learning software development environment, we have enabled the use of
across all our devices. Today we even offer TensorFlow Lite support on our
i.MX RT devices, including low-level optimizations that significantly
increases the performance of some NN models compared to the out-of-the-box
TensorFlow Lite. But the main point here is the use of a common inferencing
approach to facilitate porting your ML application to many devices, whether
i.MX RT Crossover MCU or i.MX 8 applications processors. And this approach
continues with Ethos-U55, using a further slimmed down version of TensorFlow
called TensorFlow Lite for microcontrollers. This commonality allows users to
develop in TensorFlow and then convert to either TensorFlow Lite or TensorFlow
Lite Micro format.
Developers can take their existing TensorFlow Lite models and run them with
Arm’s modified TensorFlow Lite Micro runtime. The modifications include
an offline optimizer that does automatic graph partitioning, scheduling and
optimizations. These simple additions make it easy to run ML on a heterogenous
system, as developers do not have to make modifications to their networks.
As a coprocessor, the Ethos-U55 shares the neural network graph processing
with the host Cortex M core. The output of the offline optimizer is a
TensorFlow Lite flat file which is deployed on the target device. The flat
file contains information on which layer of the neural network executes on
Ethos-U55 versus the attached Cortex-M processor. The layers supported by
Ethos-U55 are accelerated on it and the remaining layers execute on the
attached Cortex-M. The layers that execute on the Cortex-M processor are
accelerated through the CMSIS-NN software library if the corresponding kernel
is available. Otherwise, the TensorFlow Lite Micro reference kernels are used.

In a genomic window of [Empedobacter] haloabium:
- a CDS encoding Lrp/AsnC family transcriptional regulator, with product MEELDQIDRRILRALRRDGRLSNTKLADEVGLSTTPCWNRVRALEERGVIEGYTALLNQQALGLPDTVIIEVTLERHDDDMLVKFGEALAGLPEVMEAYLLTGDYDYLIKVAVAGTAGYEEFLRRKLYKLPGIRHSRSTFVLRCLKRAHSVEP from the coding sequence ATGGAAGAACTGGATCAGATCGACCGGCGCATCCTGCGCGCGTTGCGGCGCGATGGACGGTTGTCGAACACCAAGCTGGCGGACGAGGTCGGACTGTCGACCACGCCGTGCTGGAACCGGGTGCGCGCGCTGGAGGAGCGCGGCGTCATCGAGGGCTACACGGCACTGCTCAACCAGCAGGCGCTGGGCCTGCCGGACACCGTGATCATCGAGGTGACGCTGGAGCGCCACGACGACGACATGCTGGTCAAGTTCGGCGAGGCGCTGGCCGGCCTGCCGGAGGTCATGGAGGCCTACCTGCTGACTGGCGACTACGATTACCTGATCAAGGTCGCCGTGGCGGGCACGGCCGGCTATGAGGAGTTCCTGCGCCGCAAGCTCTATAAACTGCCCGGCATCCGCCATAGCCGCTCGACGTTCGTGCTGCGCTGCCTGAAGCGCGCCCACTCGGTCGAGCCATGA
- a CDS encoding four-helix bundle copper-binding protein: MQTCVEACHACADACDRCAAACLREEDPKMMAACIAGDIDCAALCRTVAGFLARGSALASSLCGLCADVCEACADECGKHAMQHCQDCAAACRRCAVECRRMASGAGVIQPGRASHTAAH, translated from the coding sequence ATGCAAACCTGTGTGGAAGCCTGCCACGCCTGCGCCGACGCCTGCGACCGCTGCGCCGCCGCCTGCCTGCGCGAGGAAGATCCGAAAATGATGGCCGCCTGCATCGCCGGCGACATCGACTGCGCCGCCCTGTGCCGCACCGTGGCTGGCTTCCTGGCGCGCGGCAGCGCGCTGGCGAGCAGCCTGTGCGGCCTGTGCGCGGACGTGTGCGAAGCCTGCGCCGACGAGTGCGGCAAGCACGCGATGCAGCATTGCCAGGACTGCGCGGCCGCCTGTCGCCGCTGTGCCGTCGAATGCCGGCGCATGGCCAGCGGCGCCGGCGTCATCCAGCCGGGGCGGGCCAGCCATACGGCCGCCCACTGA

While this might seem limited, Ethos-U55 supports the right mix of operators
to handle a wide range of popular networks. A side benefit of the coprocessor
approach is that it eliminates some redundancy in circuitry, making the
Ethos-U55 small enough to adopt to MCU designs [according to Arm,
“Ethos-U55 provides up to 90% energy reduction over current Cortex-M
CPU’s for AI applications in cost-sensitive and energy-constrained
devices. Ethos-U55 also consumes an extremely small area, starting at about
0.1mm² in TSMC 16FFC process..”].
The machine learning accelerator in i.MX 8M Plus and the prospect of Ethos-U55
hardware puts NXP as a front-runner in the race to the top and the bottom.
Whether its enabling local voice command processing or natural language
processing recognizing 40,000 words, or facial recognition or running several
complex vision algorithms in parallel, you can do these things in many NXP
devices today. But the integrated NPUs in NXP processors is expected to
deliver the next level of performance, energy and cost benefits to your
application, allowing you to win your race to deliver great products.
To explore more of the news, content and training originally planned for
Embedded World 2020 please visit
NXP’s online eXperience.